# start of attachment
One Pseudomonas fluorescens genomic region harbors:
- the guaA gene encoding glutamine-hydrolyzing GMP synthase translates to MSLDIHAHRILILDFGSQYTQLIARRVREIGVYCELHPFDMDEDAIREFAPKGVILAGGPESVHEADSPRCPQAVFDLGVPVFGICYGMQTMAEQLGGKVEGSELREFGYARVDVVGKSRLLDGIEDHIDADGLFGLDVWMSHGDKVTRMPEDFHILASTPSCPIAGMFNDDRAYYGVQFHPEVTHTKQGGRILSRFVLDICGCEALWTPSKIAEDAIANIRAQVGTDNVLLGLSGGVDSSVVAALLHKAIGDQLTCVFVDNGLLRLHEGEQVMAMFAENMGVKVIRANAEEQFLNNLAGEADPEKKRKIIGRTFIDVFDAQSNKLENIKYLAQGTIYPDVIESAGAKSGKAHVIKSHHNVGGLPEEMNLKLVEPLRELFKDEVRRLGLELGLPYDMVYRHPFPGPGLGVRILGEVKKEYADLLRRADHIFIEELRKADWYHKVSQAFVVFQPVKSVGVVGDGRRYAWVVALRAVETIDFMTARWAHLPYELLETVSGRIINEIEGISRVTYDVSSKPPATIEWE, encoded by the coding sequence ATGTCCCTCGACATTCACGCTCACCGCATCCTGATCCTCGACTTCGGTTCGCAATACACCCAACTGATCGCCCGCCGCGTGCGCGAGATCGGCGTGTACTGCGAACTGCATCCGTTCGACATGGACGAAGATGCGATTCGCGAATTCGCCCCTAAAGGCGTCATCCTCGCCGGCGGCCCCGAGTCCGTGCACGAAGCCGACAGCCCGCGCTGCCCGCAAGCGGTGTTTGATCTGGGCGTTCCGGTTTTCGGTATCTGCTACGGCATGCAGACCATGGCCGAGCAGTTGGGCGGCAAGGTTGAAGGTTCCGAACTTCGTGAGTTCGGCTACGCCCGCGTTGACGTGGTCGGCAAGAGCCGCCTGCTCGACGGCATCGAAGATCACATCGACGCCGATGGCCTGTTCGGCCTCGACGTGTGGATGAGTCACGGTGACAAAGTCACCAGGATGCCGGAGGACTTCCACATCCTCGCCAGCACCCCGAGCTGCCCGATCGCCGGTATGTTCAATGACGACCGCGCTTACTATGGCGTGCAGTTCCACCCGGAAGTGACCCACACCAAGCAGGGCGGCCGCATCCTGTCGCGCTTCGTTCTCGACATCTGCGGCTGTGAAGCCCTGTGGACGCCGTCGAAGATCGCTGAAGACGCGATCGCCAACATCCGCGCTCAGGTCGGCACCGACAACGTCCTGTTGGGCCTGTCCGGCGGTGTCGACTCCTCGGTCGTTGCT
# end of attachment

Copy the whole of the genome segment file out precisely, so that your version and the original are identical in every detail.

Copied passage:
One Pseudomonas fluorescens genomic region harbors:
- the guaA gene encoding glutamine-hydrolyzing GMP synthase translates to MSLDIHAHRILILDFGSQYTQLIARRVREIGVYCELHPFDMDEDAIREFAPKGVILAGGPESVHEADSPRCPQAVFDLGVPVFGICYGMQTMAEQLGGKVEGSELREFGYARVDVVGKSRLLDGIEDHIDADGLFGLDVWMSHGDKVTRMPEDFHILASTPSCPIAGMFNDDRAYYGVQFHPEVTHTKQGGRILSRFVLDICGCEALWTPSKIAEDAIANIRAQVGTDNVLLGLSGGVDSSVVAALLHKAIGDQLTCVFVDNGLLRLHEGEQVMAMFAENMGVKVIRANAEEQFLNNLAGEADPEKKRKIIGRTFIDVFDAQSNKLENIKYLAQGTIYPDVIESAGAKSGKAHVIKSHHNVGGLPEEMNLKLVEPLRELFKDEVRRLGLELGLPYDMVYRHPFPGPGLGVRILGEVKKEYADLLRRADHIFIEELRKADWYHKVSQAFVVFQPVKSVGVVGDGRRYAWVVALRAVETIDFMTARWAHLPYELLETVSGRIINEIEGISRVTYDVSSKPPATIEWE, encoded by the coding sequence ATGTCCCTCGACATTCACGCTCACCGCATCCTGATCCTCGACTTCGGTTCGCAATACACCCAACTGATCGCCCGCCGCGTGCGCGAGATCGGCGTGTACTGCGAACTGCATCCGTTCGACATGGACGAAGATGCGATTCGCGAATTCGCCCCTAAAGGCGTCATCCTCGCCGGCGGCCCCGAGTCCGTGCACGAAGCCGACAGCCCGCGCTGCCCGCAAGCGGTGTTTGATCTGGGCGTTCCGGTTTTCGGTATCTGCTACGGCATGCAGACCATGGCCGAGCAGTTGGGCGGCAAGGTTGAAGGTTCCGAACTTCGTGAGTTCGGCTACGCCCGCGTTGACGTGGTCGGCAAGAGCCGCCTGCTCGACGGCATCGAAGATCACATCGACGCCGATGGCCTGTTCGGCCTCGACGTGTGGATGAGTCACGGTGACAAAGTCACCAGGATGCCGGAGGACTTCCACATCCTCGCCAGCACCCCGAGCTGCCCGATCGCCGGTATGTTCAATGACGACCGCGCTTACTATGGCGTGCAGTTCCACCCGGAAGTGACCCACACCAAGCAGGGCGGCCGCATCCTGTCGCGCTTCGTTCTCGACATCTGCGGCTGTGAAGCCCTGTGGACGCCGTCGAAGATCGCTGAAGACGCGATCGCCAACATCCGCGCTCAGGTCGGCACCGACAACGTCCTGTTGGGCCTGTCCGGCGGTGTCGACTCCTCGGTCGTTGCT